Little Waldingfield History Society was delighted to welcome Jenny once again to the Parish Room, to take us through the history of the Orthodox Christian church in Russia, and what a fascinating 1,000 years of history it turned out to be.
The story begins in the Kievan Rus (a loose federation of East Slavic tribes in Europe, now Belarus, Ukraine and Russia) in the late 9th century, with the introduction of Christianity by Greek missionaries from Byzantium. By the mid 10th century, a Christian community existed among Kievan nobility, although paganism continued as the dominant religion.
Influenced by his Christian grandmother (Princess Olga of Kiev, the first Kievan Rus ruler to convert) and a proposed marriage alliance with the Byzantine imperial family, Jenny told us that Prince Vladimir of Kiev (Vladimir I, Vladimir the Great and Saint Vladimir of Kiev) chose the Byzantine rite from amongst several options. The Prince wanted a religion with ‘just one god’, in order to restore order among the various tribal factions – he apparently didn’t like the German Catholic religion, wasn’t too keen on Judaism, whilst Islam forbad drinking alcohol – something that would not have been popular with the locals. In 988 he sent emissaries to Hagia Sophia in Constantinople, and was impressed with what they told him – “Only this we know, that god dwells there (*) among men” – looking at the interior of Hagia Sophia, its hard to disagree.
(*) Hagia Sophia served as an Eastern Orthodox cathedral from construction in 537 AD until 1453, except between 1204 and 1261, when Crusaders converted it to a Roman Catholic cathedral. In 1453 it became an Ottoman mosque, until 1931, when it was secularized, finally becoming a museum in 1935. It was the world’s largest cathedral for nearly one thousand years, until Seville Cathedral was completed in 1520.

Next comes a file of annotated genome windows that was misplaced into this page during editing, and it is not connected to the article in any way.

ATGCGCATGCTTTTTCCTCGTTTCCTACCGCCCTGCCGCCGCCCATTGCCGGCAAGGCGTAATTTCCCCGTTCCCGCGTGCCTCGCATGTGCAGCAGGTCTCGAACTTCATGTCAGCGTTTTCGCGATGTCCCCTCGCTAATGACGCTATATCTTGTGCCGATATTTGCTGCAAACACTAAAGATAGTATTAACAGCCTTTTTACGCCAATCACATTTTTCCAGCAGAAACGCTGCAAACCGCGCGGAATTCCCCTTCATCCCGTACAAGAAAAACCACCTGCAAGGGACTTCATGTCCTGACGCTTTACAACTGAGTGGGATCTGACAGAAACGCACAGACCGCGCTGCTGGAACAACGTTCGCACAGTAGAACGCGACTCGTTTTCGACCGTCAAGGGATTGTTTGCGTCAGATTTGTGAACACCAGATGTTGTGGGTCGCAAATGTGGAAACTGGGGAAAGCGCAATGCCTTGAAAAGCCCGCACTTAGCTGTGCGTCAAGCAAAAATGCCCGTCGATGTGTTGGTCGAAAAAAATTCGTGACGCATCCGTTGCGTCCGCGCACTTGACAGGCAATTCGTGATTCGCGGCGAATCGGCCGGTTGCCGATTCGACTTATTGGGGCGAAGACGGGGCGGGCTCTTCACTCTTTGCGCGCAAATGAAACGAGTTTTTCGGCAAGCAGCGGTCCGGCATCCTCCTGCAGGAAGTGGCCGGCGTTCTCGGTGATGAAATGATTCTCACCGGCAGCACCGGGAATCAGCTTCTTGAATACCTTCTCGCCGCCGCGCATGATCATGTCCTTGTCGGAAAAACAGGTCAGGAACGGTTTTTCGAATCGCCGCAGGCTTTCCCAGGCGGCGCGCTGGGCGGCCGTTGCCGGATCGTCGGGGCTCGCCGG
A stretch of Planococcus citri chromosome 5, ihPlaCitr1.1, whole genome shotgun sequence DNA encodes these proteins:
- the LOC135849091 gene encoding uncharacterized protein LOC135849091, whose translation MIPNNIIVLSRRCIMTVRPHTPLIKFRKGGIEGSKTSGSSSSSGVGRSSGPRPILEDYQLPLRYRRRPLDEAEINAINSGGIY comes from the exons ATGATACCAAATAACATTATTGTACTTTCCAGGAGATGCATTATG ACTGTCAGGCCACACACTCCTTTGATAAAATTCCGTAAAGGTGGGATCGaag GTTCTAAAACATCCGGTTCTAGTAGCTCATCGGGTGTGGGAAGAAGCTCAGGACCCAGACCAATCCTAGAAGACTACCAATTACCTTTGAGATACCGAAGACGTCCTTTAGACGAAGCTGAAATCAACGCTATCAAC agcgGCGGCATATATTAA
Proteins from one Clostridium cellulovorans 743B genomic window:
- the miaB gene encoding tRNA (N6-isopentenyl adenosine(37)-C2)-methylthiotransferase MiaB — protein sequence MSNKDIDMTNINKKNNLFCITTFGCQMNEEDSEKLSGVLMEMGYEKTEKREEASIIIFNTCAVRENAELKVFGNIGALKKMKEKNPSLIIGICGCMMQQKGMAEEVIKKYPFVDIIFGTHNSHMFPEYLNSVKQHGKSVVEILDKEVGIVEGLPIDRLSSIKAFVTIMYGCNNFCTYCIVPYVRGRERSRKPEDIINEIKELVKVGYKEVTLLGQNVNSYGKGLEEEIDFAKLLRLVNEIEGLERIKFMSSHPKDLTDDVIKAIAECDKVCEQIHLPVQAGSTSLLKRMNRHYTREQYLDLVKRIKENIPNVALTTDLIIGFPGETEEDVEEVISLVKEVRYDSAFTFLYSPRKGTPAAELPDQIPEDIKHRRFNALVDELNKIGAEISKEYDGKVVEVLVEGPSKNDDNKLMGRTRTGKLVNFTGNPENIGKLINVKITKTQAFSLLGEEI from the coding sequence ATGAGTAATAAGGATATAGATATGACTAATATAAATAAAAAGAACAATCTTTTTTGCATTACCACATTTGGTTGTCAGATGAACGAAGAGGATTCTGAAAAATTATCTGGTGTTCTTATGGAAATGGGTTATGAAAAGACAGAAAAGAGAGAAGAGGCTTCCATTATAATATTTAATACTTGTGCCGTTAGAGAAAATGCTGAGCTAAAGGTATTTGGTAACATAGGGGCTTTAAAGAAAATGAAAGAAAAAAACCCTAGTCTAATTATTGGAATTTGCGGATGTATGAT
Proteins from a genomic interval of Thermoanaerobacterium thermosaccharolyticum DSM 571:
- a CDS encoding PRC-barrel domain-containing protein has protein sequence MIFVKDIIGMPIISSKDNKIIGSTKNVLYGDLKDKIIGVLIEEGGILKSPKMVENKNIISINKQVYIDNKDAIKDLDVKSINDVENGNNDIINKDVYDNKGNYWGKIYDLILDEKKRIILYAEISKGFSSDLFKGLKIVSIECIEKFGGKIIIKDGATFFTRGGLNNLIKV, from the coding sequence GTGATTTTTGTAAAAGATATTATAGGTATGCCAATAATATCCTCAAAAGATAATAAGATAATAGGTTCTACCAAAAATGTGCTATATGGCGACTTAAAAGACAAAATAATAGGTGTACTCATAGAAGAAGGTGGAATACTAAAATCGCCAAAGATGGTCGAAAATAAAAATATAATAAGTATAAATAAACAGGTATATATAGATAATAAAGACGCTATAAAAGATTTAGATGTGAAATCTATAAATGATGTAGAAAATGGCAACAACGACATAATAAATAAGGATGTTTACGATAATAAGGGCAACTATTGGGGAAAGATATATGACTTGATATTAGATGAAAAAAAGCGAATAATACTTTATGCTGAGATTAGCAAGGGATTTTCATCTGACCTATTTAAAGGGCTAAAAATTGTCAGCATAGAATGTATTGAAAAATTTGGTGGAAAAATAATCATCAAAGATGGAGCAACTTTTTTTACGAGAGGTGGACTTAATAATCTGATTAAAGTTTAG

The choice of Eastern Christianity also reflected his close personal ties with Constantinople, which dominated the Black Sea and hence trade on Kiev’s most important commercial route, the Dnieper River. Vladimir led Kievans to Christianity via a mass baptism of the residents of Kiev, around 988, when he ordered the conversion of all Russians to Byzantine (Orthodox) Christianity. This date is often considered the official birthday of the Russian Orthodox Church, so in 1988, the Russian Church celebrated its millennial anniversary.
In orthodox theology, Transfiguration is a prefigurement of the Lord’s Resurrection and His Second Coming, and of the transformed state in which Christians will appear at the end of the world. In the foreshadowing of future glory celebrated in this feast (one of the Twelve Great Feasts), the Holy Church comforts her children by showing them that, after the temporary sorrows and deprivations of the earthly life, the glory of eternal blessedness will shine forth. There are many such churches and the Transfiguration Cathedral in Chernihiv (Ukraine) one of the oldest. One of the few surviving buildings of pre-Mongol Rus and the oldest building in Chernihiv, construction began around 1035. Damaged in 1239 during the Mongol invasion, it was renovated in the middle of the 17th century, burned down in the 18th century and again renovated – the current exterior stems from the 19th century. Its architecture is unusual, being a mix of Roman basilica with a typical Byzantine church, three naves with three apses and five domes, and two towers at the two sides of the main facade.